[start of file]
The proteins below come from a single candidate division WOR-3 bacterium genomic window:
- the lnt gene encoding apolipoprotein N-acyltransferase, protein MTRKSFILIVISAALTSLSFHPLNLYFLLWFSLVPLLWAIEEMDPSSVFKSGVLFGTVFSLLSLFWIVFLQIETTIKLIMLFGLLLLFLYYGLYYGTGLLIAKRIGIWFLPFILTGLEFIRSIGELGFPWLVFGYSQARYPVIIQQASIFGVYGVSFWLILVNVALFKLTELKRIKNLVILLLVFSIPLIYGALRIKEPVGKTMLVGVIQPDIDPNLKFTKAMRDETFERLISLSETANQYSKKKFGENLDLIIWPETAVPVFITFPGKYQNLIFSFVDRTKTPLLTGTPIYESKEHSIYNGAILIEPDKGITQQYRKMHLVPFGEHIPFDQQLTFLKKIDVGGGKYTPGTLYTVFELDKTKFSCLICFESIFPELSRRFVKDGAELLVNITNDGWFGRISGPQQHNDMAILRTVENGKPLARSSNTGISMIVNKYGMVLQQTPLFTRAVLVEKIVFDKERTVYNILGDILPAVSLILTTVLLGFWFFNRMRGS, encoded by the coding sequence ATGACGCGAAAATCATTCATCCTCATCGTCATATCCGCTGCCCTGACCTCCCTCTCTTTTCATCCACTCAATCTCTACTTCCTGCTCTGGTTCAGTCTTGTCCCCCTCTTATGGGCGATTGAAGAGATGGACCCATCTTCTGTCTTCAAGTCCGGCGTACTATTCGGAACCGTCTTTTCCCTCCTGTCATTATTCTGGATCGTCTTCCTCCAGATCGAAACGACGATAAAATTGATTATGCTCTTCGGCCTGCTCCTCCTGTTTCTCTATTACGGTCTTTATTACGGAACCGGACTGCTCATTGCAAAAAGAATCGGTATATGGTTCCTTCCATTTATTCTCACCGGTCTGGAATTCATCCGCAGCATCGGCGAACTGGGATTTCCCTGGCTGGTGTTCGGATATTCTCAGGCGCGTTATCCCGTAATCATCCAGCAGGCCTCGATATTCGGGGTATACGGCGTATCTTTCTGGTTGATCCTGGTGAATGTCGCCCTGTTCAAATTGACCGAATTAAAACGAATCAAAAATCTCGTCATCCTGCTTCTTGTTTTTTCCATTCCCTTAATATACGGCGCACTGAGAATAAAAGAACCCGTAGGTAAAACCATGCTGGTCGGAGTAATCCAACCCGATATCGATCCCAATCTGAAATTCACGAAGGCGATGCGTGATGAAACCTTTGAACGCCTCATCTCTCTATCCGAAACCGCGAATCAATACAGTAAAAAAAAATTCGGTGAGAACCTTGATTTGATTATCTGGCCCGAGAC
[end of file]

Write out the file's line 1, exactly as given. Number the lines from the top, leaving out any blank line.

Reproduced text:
The proteins below come from a single candidate division WOR-3 bacterium genomic window: